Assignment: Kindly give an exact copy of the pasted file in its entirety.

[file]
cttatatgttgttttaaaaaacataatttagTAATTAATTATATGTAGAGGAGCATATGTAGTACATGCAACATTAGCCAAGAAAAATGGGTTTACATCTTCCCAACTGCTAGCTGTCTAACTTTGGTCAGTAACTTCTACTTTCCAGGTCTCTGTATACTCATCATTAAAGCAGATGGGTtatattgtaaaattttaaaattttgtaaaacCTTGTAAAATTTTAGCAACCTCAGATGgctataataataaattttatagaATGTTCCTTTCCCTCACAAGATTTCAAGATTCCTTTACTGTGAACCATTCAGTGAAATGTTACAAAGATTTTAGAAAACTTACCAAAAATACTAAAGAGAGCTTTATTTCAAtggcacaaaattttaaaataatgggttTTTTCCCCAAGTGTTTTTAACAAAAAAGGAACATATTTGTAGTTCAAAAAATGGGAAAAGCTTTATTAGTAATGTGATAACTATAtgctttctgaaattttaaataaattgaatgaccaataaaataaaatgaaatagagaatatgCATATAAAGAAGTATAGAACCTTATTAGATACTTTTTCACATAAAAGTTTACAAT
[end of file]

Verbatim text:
cttatatgttgttttaaaaaacataatttagTAATTAATTATATGTAGAGGAGCATATGTAGTACATGCAACATTAGCCAAGAAAAATGGGTTTACATCTTCCCAACTGCTAGCTGTCTAACTTTGGTCAGTAACTTCTACTTTCCAGGTCTCTGTATACTCATCATTAAAGCAGATGGGTtatattgtaaaattttaaaattttgtaaaacCTTGTAAAATTTTAGCAACCTCAGATGgctataataataaattttatagaATGTTCCTTTCCCTCACAAGATTTCAAGATTCCTTTACTGTGAACCATTCAGTGAAATGTTACAAAGATTTTAGAAAACTTACCAAAAATACTAAAGAGAGCTTTATTTCAAtggcacaaaattttaaaataatgggttTTTTCCCCAAGTGTTTTTAACAAAAAAGGAACATATTTGTAGTTCAAAAAATGGGAAAAGCTTTATTAGTAATGTGATAACTATAtgctttctgaaattttaaataaattgaatgaccaataaaataaaatgaaatagagaatatgCATATAAAGAAGTATAGAACCTTATTAGATACTTTTTCACATAAAAGTTTACAAT